Old 27th September 2012 | Show parent
  #110
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🎧 5 years
Quote:
Originally Posted by grumphh ➡️
Sounds the same.
I actually feel sorry for you
Old 27th September 2012 | Show parent
  #111
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Quote:
Originally Posted by robot gigante ➡️
Based on the last few posts, I am definitely agreeing with you.

Grrumph, I kinda doubt your livelihood has ever been at stake based on your ability to pick this sh!t apart, am I right?
No, bull****ting clients has never been my strong side, so the music business really isn't for me.

I mean, sorry, but you blame digital synths for messing up mixes based on their intrinsic digital shortcomings?

The digitalness of the synth is at fault? Really?


...i wonder why all the idiots using digital synths in their music never did notice that in the past 30 years...

Ah! Of course! They didn't have your insight - i guess that explains it...
Old 27th September 2012 | Show parent
  #112
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Quote:
Originally Posted by Rainball ➡️
I actually feel sorry for you
Don't.
I live fine with digital recordings of accoustic instruments.
Old 28th September 2012 | Show parent
  #113
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Quote:
Originally Posted by grumphh ➡️
No, bull****ting clients has never been my strong side, so the music business really isn't for me.

I mean, sorry, but you blame digital synths for messing up mixes based on their intrinsic digital shortcomings?

The digitalness of the synth is at fault? Really?


...i wonder why all the idiots using digital synths in their music never did notice that in the past 30 years...

Ah! Of course! They didn't have your insight - i guess that explains it...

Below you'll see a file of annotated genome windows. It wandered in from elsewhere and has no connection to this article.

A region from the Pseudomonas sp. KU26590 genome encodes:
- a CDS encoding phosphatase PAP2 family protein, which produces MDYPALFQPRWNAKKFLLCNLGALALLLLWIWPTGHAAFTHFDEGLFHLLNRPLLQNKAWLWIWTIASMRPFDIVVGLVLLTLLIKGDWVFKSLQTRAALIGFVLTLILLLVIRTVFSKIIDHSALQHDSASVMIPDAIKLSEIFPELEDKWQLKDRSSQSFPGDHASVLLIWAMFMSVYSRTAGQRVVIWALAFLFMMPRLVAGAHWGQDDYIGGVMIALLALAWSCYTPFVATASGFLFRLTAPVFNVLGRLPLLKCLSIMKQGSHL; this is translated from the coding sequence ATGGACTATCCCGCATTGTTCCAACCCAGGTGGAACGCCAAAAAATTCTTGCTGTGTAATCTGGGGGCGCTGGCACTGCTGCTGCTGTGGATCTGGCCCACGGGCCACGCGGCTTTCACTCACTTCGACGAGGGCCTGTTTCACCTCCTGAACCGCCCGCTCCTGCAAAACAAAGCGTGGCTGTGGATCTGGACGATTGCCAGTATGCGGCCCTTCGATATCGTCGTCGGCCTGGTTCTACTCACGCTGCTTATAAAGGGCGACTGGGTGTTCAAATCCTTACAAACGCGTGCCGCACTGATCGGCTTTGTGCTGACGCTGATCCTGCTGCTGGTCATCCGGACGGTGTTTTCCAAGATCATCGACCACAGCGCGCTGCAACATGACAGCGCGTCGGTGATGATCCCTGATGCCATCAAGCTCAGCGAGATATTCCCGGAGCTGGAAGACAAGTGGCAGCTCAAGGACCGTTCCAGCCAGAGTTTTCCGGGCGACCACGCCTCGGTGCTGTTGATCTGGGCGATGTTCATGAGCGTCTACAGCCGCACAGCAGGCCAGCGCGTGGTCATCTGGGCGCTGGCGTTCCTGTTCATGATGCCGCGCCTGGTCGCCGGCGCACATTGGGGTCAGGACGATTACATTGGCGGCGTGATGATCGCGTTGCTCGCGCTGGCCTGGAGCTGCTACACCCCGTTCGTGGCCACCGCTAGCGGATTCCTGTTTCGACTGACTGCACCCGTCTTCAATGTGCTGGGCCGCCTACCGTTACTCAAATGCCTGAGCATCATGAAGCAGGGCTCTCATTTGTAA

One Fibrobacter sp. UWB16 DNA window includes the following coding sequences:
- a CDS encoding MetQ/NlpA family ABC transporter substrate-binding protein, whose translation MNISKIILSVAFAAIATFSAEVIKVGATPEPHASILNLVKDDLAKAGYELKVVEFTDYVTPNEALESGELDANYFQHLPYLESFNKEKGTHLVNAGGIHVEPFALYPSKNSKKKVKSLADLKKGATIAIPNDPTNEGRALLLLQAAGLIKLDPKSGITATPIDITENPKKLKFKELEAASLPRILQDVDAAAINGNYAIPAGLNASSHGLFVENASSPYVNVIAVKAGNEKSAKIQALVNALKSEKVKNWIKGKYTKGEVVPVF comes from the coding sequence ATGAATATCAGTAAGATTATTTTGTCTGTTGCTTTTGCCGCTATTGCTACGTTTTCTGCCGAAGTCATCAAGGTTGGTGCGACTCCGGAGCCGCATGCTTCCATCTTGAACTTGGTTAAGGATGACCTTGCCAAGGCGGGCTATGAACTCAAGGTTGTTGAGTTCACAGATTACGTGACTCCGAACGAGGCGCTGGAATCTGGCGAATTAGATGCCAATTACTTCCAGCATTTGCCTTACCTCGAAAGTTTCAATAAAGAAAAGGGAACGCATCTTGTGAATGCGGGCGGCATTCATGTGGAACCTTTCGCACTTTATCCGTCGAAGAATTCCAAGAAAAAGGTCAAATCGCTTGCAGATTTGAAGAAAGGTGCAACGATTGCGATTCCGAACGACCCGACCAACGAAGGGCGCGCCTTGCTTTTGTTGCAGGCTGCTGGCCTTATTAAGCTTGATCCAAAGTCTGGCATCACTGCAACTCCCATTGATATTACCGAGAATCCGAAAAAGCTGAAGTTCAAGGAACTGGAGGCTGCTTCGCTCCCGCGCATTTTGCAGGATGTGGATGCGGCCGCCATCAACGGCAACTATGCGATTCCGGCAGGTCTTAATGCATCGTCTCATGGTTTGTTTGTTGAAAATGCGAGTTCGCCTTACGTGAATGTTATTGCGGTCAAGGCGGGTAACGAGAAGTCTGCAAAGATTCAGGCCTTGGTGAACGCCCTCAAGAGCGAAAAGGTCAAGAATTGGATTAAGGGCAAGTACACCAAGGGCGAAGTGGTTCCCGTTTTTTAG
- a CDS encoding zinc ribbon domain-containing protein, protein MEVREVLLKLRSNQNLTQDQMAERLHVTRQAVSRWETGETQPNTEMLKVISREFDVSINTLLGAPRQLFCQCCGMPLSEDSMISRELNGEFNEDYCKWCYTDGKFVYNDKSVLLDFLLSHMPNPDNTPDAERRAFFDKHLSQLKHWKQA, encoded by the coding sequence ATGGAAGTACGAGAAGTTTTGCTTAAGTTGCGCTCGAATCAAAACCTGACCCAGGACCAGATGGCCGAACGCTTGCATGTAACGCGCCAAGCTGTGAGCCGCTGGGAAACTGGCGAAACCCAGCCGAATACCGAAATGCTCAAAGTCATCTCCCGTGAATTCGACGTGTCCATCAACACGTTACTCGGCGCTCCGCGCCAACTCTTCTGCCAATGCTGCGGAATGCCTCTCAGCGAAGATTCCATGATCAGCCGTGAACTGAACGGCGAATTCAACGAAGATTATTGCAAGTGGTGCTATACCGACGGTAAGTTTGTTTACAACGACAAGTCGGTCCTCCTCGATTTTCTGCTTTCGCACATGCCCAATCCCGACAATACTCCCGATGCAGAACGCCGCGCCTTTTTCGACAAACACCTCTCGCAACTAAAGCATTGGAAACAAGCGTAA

Nice.

Edit- apologies for contributing to derailing this discussion. Grumphh, I like ya, don't care if you think I'm a bull****ter, or if you don't like what I have to say. Never said you couldn't get a great mix with digital synths. You can.
Old 28th September 2012
  #114
BM0
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Quote:
Originally Posted by Rainball ➡️
lol no it can't, have you never heard live music? Play acoustic guitar then listen to a CD of acoustic guitar and tell me it sounds the same.

Yes, an acoustic guitar live sounds different than one that was recorded through a microphone onto a CD, but that is because the guitar sound had to be recorded through some sort of microphone, with room acoustics to take into consideration. I mean, how else would you get the sound of the guitar onto the recording. Acoustics and microphones are a completely different field than direct electric output when it comes to recording.

Quote:
Originally Posted by grumphh ➡️
Don't.
I live fine with digital recordings of accoustic instruments.
What microphones do you record with?
Old 28th September 2012 | Show parent
  #115
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🎧 5 years
Quote:
Originally Posted by grumphh ➡️
You really should change your name to audioinsult heh
when you change your name to trollphh.. because thats what you are doing here.. trolling..

recording your flute digitally qualifies for hanging out on an electronic music forum? for what reason except trolling?